Like the G6 before it, LG hasn't tried to hide the fact that it is releasing a new phone. From leak trickle to deluge to official press releases on its features, the V30 hasn't been a secret for months, but what's so surprising is just how much better a phone it is than its predecessor.
At its core, the phone is built around a G6-style 18:9 aspect ratio display, with curved corners and very slim bezels. But LG has undertaken a transition to OLED for its flagships, and the one on the V30 is superb: bright, balanced, and responsive. A metal frame is wedged between two pieces of Gorilla Glass 5, and all the trappings you'd expect from a high-end phone today — a Snapdragon 835, 4GB of RAM, 64GB storage plus microSD, dual cameras — are all standard.
The V30 is being aimed at enthusiasts, but anyone looking at the Galaxy S8+ or Note 8 should take a look here, too.
The V30's main reason for existing, though, aside from being a slightly larger G6 and a competitor to the tech-heavy Note 8, is to empower creators, and this year LG has doubled down on that functionality. The dual camera setup is slightly improved over last year, but the primary sensor is still 16 megapixels, though the second one has been bumped to 13MP from eight. In-depth manual modes on both the photo and video settings are back and improved, with new features such as Cine Video and a host of tweaks that can get you the shot, or shots, you need. Audio capture has also been improved by using the phone's amplifier to cancel out external noise.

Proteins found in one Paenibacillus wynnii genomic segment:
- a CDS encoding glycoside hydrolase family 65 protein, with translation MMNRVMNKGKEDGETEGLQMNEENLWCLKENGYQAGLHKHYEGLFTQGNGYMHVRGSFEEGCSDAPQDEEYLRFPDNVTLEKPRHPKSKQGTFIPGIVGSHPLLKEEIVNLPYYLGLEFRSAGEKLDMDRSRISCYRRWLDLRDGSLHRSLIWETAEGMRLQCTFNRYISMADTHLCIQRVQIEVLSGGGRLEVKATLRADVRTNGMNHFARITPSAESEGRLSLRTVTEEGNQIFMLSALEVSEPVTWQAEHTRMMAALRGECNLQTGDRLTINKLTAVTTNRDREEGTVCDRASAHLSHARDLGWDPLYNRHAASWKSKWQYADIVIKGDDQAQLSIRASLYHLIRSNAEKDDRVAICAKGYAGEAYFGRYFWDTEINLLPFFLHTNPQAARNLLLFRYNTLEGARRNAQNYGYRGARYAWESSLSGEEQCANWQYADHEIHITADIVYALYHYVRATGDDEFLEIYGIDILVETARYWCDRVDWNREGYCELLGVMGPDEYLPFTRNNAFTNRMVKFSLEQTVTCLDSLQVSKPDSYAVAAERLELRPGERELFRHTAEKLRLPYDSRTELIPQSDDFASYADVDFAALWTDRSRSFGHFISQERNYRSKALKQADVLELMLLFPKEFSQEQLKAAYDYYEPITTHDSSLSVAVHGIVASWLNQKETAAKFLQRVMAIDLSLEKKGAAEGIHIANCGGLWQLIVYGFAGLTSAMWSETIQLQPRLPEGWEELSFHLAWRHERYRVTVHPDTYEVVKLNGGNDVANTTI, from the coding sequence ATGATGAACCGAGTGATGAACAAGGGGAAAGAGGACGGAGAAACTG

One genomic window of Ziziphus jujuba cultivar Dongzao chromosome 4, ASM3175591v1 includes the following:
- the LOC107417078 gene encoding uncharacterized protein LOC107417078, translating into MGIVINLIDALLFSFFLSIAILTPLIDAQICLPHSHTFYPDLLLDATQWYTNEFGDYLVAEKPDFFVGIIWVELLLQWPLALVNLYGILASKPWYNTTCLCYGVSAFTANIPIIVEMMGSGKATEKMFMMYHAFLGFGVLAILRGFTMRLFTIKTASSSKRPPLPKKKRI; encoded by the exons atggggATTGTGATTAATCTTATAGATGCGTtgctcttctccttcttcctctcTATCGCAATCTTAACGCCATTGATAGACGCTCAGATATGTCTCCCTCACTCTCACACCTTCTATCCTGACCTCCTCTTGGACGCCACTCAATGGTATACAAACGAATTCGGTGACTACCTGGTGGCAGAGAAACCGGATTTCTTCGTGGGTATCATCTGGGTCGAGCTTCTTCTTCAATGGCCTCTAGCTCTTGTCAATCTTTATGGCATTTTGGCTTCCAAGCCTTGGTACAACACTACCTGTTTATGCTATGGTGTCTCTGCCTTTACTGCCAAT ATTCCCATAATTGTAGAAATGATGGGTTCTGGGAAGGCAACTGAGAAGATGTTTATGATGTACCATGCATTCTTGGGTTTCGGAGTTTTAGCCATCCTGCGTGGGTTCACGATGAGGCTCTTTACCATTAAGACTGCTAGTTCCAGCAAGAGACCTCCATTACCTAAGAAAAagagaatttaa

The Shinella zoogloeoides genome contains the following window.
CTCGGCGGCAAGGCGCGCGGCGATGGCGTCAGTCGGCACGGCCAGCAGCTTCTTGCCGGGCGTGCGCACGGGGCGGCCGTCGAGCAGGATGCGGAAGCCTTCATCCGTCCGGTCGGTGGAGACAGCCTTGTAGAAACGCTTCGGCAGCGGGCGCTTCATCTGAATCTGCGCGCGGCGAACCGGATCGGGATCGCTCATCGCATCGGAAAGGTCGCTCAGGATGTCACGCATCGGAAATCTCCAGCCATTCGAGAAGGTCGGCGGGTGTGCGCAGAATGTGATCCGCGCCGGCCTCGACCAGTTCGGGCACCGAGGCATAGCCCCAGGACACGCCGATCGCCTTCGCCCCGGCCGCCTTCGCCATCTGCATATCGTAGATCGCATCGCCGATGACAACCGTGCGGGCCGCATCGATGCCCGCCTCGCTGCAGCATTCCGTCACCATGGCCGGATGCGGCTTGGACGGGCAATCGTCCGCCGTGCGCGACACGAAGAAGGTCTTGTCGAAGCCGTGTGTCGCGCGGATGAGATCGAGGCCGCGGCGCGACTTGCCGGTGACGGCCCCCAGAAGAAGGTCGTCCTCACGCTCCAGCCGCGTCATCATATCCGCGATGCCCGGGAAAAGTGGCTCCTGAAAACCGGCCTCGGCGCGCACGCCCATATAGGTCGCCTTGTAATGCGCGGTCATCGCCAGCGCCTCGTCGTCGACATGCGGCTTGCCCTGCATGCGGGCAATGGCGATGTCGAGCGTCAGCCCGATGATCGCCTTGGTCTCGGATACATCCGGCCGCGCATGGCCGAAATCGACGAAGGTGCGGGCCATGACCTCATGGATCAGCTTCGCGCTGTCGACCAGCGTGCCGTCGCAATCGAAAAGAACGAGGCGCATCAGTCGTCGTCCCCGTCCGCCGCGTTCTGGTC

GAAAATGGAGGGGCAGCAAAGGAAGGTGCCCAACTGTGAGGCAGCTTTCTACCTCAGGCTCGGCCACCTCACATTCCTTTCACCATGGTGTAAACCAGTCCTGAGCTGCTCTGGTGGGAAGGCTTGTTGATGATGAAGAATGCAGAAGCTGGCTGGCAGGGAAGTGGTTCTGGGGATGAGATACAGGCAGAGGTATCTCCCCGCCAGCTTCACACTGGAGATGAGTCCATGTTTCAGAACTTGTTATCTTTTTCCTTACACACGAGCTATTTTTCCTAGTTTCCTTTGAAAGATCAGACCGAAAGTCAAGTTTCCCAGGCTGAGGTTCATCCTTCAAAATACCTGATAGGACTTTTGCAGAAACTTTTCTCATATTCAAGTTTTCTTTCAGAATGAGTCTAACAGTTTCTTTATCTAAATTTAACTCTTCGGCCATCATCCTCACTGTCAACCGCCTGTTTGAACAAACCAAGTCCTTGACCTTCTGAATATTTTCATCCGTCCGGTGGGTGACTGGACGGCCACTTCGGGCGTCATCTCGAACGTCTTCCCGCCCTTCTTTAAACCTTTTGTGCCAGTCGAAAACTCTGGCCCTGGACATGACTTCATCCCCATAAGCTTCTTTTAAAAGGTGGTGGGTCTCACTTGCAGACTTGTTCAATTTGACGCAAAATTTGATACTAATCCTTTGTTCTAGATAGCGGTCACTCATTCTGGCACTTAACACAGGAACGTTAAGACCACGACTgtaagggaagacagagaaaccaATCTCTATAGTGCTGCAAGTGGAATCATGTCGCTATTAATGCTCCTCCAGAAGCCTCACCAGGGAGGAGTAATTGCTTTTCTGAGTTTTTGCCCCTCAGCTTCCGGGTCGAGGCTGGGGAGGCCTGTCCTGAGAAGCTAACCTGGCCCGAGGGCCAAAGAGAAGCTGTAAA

On the audio side, LG has once again partnered with audio company ESS to install a Quad DAC inside the phone. What you need to know is that expensive headphones will sound better with this phone than your average Galaxy or iPhone thanks to a more powerful amplifier, while audio aficionados are able to tweak nearly every setting imaginable to achieve the perfect sound.
The V30 also makes a couple regressions (if you can call them that) on the way to a more mainstream design: gone is the second screen and removable back cover, replaced by a larger, sealed 3300mAh battery that allows for IP68 water resistance and wireless charging — the first time we've seen it in the V-series.
LG is positioning the V30 as the creator's smartphone, but with a slightly smaller body than the enormous Galaxy S8+, a sensibly-faced fingerprint sensor on the back, a face recognition system that works surprisingly well, and plenty of power for normals and enthusiasts alike, the V30 looks to be one of the sleeper hits of the year.
It goes on sale in mid-September in Korea, with a North American and European release shortly afterward. Stay tuned for pricing and carrier availability in the coming days.
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